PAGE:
Again, as with the 80s, the new change in popular music was exploited by the corporate machine; the machine, however, had become much more organized and efficient. So we got a lot of grunge, in a lot of places, a lot of the time. And remember the Latin (Ricky Martin) craze of '98/'99? Think of the relatively brief disco era of the late-70s in comparison.
We all have our reasons for affixing ourselves to music. Most commonly it's for emotional reasons (and nostalgia works into that quite significantly). So when debating what is or was the best era of popular music, always consider what your own attachment is to that era. (I use the term "popular music" because we're taking mostly about mainstream, major label music in this context. There has, for many years, consistently been an underground stream of independent music.)
I'm now in my 30s. I've played, written, produced and engineered, and taught lots of music over lots of years. Having some fairly decent hindsight on music of the 80s and 90s (and the wonderful power of cable TV and the internet for revisiting), I have to say I have more of an affection for what happened in the early 90s. The music was initially a revolt against the corporate mediocrity that had absorbed pop culture. Ironic, however, that the exact same thing would happen in short order to the music of the 90s. But a whole new era of stellar musicians came to the fore, and there was a forward-thinking mentality about songwriting and lyricwriting. The quality of the recordings even improved significantly, having finally rid popular music of the dowsing of artificial reverbs in favor of actual room ambiance and/or "dry" mixes. So I'll take a Soundgarden record over Poison any day; for me it just stands the test of time better.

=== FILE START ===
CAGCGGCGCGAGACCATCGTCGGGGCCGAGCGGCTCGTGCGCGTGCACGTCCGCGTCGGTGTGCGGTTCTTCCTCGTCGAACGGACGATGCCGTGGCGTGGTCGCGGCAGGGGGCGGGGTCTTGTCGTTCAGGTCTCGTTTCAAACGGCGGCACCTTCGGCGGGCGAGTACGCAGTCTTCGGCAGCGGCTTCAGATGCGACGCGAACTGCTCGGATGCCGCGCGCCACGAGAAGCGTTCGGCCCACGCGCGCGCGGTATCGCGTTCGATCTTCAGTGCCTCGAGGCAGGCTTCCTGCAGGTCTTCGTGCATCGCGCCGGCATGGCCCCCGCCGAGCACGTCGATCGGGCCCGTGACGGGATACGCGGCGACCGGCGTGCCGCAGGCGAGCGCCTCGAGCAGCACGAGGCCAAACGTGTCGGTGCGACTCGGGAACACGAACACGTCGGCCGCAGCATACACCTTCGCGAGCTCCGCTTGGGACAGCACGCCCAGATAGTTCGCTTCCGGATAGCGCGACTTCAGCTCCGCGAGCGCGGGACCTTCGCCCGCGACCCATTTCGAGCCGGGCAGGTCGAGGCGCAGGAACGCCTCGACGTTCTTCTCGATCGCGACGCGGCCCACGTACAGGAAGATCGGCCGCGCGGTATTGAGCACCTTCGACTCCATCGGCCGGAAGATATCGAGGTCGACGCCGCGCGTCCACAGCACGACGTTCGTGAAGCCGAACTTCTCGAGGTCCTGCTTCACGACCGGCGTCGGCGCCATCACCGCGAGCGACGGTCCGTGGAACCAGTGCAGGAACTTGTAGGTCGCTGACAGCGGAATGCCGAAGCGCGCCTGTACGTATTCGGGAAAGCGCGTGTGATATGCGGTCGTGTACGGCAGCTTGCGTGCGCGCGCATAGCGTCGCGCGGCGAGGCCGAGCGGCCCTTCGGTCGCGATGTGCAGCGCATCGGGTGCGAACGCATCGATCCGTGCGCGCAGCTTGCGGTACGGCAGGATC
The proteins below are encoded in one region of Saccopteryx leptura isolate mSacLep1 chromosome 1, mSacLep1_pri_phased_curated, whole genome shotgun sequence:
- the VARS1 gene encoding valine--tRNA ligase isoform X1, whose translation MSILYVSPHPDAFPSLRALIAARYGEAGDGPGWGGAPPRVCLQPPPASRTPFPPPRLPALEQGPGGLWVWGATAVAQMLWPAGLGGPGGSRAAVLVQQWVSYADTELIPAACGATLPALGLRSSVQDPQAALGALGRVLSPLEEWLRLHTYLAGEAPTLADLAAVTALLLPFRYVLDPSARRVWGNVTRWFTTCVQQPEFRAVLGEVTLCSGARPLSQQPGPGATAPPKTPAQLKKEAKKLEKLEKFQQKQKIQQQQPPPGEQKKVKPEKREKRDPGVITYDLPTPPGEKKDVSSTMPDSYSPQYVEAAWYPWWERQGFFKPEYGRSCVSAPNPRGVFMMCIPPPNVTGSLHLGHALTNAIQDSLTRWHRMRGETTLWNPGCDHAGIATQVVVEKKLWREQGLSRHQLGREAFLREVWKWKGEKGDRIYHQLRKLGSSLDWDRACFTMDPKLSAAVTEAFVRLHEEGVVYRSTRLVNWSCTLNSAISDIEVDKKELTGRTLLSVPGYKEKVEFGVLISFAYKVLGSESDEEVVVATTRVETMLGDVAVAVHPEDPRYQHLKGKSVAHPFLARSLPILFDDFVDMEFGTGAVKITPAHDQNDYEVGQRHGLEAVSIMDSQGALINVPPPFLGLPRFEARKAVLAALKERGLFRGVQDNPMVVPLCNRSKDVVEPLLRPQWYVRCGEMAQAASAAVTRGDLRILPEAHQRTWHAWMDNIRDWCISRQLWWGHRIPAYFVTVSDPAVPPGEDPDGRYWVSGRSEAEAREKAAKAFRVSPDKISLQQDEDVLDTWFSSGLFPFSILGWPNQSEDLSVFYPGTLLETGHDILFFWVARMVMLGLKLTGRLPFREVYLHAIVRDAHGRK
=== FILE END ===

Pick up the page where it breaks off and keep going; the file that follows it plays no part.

Regarding popular music of today, it is an unmitigated shit-fest. There are of course a handful of decent bands and musicians, but the majority of talent lies in the burgeoning independent market. With the return and ease of grassroots promotion, mostly brought on by way of the internet, there are now loads of independent labels and distribution companies. It's no longer important for an artist to crack the impossible shell of the gigantor major labels to find success in music. I love this new still-uncharted phase of the music business, because the rock star "dream" I had as a kid, I discovered, wasn't actually real. In this era I can find and explore any type of music from any part of the world without having to turn to a major third party to do so (though MySpace is an amazing phenomenon). I can also produce, write, or do anything with original music I choose and put it out there instantaneously. In this sense, music as a whole is in a very cool place, but it requires one to exercise patience and appreciation for different styles.